No turning bay to get on to highway

Right-turn issues: Jennifer Tierney, Andrew Ford, Stephen Caswell, Vera Hartley and Wendy Graham at Bellevue Crescent.
Right-turn issues: Jennifer Tierney, Andrew Ford, Stephen Caswell, Vera Hartley and Wendy Graham at Bellevue Crescent.

Medlow Bathers have welcomed work on long-sought turning lanes into two of its residential streets but are concerned that the design won't help those trying to turn right on to the highway.

Transport for NSW has begun clearing trees to provide dedicated left- and right-turn lanes into Bellevue Crescent and Foy Avenue on the western side of town.

But there are no plans for a protected turning bay for those trying to turn right out of Bellevue Crescent, heading towards Katoomba.

Painted on turning bay at Explorers Road.

Painted on turning bay at Explorers Road.

Resident Jennifer Tierney recently wrote to the minister for regional transport and roads, Paul Toole.

She said the design of the upgrade at Bellevue Crescent, with no turning bay to allow people heading east to drive halfway across the highway while waiting for traffic to clear, meant "risks remain high".

"There are 70+ houses in the Bellevue Crescent/Delmonte Ave area, most permanently occupied," she wrote. "TfNSW's incomplete safety upgrade means residents continue to face the everyday danger of turning right out of Bellevue Crescent.

"By TFNSW acknowledging the need for an urgent intersection safety upgrade, TfNSW acknowledges the intersection is not safe."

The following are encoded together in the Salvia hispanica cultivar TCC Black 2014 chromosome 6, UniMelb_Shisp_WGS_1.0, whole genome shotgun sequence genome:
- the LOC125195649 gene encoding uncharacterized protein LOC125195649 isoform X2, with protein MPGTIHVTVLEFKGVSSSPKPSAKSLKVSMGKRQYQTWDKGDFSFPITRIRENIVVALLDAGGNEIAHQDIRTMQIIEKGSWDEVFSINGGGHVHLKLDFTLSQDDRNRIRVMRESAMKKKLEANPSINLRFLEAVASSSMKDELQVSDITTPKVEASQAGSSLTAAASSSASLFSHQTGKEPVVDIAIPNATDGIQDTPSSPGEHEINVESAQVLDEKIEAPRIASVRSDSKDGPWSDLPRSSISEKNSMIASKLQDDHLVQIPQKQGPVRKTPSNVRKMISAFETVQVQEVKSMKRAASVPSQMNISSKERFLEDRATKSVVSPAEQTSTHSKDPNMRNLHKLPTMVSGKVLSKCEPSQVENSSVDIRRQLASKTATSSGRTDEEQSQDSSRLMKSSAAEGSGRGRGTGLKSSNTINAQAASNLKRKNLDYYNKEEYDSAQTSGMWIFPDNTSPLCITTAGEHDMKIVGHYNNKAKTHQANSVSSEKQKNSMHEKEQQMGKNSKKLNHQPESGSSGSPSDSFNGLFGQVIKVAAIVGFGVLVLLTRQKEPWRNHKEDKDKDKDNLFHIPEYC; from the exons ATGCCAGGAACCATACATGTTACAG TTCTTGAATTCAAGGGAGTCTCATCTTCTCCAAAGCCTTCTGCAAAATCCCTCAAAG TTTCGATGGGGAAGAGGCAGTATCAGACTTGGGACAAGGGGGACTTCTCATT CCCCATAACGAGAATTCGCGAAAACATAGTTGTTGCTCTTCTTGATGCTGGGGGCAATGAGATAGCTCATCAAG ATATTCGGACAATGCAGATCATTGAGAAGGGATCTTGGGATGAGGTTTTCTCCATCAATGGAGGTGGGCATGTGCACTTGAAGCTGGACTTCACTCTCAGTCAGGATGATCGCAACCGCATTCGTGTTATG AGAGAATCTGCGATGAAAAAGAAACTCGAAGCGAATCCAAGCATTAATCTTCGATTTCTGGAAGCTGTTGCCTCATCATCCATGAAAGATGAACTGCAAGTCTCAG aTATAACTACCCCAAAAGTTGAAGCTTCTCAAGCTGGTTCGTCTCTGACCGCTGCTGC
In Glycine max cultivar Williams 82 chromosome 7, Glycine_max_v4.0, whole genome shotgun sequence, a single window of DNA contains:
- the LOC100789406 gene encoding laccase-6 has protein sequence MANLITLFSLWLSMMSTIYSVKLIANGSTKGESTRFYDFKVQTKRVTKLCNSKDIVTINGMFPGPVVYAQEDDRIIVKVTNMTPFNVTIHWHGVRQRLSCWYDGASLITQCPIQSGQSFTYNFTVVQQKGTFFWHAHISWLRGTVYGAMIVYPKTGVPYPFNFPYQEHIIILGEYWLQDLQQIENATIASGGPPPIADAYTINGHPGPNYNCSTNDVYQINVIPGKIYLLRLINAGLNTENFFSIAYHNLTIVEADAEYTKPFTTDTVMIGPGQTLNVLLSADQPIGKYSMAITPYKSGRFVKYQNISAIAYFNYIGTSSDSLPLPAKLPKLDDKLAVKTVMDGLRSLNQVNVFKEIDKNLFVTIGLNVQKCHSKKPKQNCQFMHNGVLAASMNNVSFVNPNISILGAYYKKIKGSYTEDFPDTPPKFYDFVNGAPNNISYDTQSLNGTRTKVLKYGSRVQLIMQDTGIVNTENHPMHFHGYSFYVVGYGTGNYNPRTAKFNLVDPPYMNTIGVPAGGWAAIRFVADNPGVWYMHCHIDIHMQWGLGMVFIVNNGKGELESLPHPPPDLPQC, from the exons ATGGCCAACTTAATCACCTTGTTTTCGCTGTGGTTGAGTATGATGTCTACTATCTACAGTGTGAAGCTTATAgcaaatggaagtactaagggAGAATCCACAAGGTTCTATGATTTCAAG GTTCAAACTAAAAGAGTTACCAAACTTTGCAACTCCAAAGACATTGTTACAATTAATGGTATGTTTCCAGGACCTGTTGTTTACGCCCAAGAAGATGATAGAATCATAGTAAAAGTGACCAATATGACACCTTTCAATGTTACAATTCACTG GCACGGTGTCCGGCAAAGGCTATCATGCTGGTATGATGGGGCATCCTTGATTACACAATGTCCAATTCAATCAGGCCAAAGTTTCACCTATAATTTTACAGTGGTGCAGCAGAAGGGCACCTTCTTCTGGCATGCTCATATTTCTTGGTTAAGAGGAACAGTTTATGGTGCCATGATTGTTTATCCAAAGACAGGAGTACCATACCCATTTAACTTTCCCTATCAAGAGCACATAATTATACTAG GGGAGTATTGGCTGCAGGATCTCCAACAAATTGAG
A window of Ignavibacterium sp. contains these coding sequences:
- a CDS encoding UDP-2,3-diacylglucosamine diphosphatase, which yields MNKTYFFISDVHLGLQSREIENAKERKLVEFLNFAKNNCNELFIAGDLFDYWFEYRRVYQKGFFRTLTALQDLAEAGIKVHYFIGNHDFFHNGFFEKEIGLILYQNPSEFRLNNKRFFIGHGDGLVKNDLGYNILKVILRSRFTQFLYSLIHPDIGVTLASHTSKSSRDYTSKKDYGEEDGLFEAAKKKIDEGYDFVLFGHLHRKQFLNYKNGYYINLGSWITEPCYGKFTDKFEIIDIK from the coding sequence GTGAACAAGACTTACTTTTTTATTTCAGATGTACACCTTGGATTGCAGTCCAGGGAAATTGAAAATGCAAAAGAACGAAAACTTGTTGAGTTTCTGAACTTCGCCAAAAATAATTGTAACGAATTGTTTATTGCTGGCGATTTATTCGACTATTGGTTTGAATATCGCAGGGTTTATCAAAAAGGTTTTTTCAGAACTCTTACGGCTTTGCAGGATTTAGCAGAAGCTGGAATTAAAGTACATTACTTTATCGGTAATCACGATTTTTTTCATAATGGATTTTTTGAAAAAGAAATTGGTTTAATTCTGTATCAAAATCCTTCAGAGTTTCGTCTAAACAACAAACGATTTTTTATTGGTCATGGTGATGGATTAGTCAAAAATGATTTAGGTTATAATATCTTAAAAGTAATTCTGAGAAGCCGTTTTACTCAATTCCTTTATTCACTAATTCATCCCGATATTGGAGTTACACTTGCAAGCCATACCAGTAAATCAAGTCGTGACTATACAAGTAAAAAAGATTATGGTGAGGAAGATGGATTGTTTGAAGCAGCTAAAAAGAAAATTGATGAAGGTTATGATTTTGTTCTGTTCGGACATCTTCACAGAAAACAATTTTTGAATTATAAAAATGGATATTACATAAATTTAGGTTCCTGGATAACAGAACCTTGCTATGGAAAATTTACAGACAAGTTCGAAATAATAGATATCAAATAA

She said it was almost inevitable that there will be accidents and urged a rethink of the design, saying it was "not too late".

She stressed that the residents didn't want any complicated engineering, merely a painted-on lane that would offer protection for cars trying to make the right-hand turn.

Such a lane exists at many points on the highway, including nearby Explorers Road and at Scott Avenue in Leura.

Vera Hartley, who lives on the western side, said she was "taking more and more risks because I just can't get out".

She also believed the size of the Bellevue Crescent sign was a problem, with many thinking residents were indicating to turn in to the United service station nearby.

"How much money would it cost for a big sign so people know there's a street here," she asked.

Fellow resident, Andrew Ford, said: "This is meant to be a safety upgrade but it won't be."

Transport for NSW's design for the Medlow Bath intersection.

Transport for NSW's design for the Medlow Bath intersection.